Dim Sum, meaning literally, 'touch your heart', is a Chinese cuisine that has several things in common with Sushi: it's oriental, it's reasonably good for you, it's tasty, and it's modular. Unlike Sushi, it's almost always cooked.
Although it's a Chinese cuisine, Dim Sum is seldom found in what are usually termed 'Chinese' Restaurants1. Instead, Dim Sum is served in special Dim Sum restaurants, which can be found in most major cities in the world with a significant Chinese population concentrated in one area2.
What is Dim Sum?
When you enter a Dim Sum restaurant, you will first wait in line for a table. This seems to be true no matter what time of day you go, or how crowded the restaurant is. Once it's your turn, you'll be ushered to a table and served tea or other drinks. You will not, however, be offered a menu as there aren't any. The menu is the food itself.
Weaving among the tables are servers pushing small carts stacked with servings of Dim Sum. Each Dim Sum is bite sized, but there are many different dishes to choose from. A Dim Sum might be a mixture of meat or vegetables wrapped in noodles or Won Ton. Or, it might be small BBQ pork ribs, or chicken drumsticks. The consistent thing about the different dishes is that there are two to four modules per serving and each serving comes in the small cylindrical steamer in which it was cooked.
You simply point to an item you want, and the server will place the steamer on your table. You can pick as many items as you wish throughout the meal, until you are full.
Eating Your Meal
Now you can proceed to eat your Dim Sum. Although the bite-size pieces appear to be finger food, most Dim Sum is meant to be eaten with chopsticks3. The only problem with this is that many Dim Sum restaurants seem to like providing you with those smooth plastic chopsticks that make gripping slippery noodle-wrapped items moist from the steamer, very difficult indeed. At least once during a Dim Sum meal, expect an item to slip out of your chopsticks just short of your mouth. It will unerringly fall into the mustard or soy sauce on your plate and splatter it in a nice radial pattern on the white tablecloth, your shirt and your date. Nonetheless, Dim Sum is delicious enough that such concerns are minor. In fact, sometimes it's hard to know when to stop eating.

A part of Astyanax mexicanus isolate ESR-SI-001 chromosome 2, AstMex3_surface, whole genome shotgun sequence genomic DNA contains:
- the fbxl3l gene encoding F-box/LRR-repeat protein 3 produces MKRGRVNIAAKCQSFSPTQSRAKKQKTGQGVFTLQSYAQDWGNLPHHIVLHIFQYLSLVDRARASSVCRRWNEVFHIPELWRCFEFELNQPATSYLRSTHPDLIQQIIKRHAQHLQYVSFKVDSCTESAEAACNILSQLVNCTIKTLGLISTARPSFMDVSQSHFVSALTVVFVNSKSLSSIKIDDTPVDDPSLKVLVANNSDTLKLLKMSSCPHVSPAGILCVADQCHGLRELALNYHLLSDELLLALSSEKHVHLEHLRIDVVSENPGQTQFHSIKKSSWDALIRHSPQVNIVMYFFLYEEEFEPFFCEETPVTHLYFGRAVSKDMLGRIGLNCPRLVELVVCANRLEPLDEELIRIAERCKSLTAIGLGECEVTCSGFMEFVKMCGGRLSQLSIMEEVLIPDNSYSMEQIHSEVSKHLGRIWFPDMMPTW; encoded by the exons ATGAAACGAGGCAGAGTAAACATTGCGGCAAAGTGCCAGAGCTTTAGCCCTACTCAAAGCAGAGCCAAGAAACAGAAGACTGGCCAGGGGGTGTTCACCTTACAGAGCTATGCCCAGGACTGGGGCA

Paying For It All
Each dish has a separate price. Every time you pick one, your bill is tallied to indicate how many items you have selected4. In some Dim Sum restaurants, each dish is colour-coded by price, and at the end of the meal you simply present your empty dishes in lieu of a bill.
Since you never know how much you're paying until the end of the meal5, if you are on a budget it may be a good idea to eat moderately the first few times you try a Dim Sum restaurant. This is especially true if you're there with a large group of people, as the continually passing carts of food lull you into an all-you-can-eat mode, which can be quite detrimental to one's wallet. And waistline.
So, try something new. Go to the nearest Chinatown and find a Dim Sum restaurant. Bon Appetit!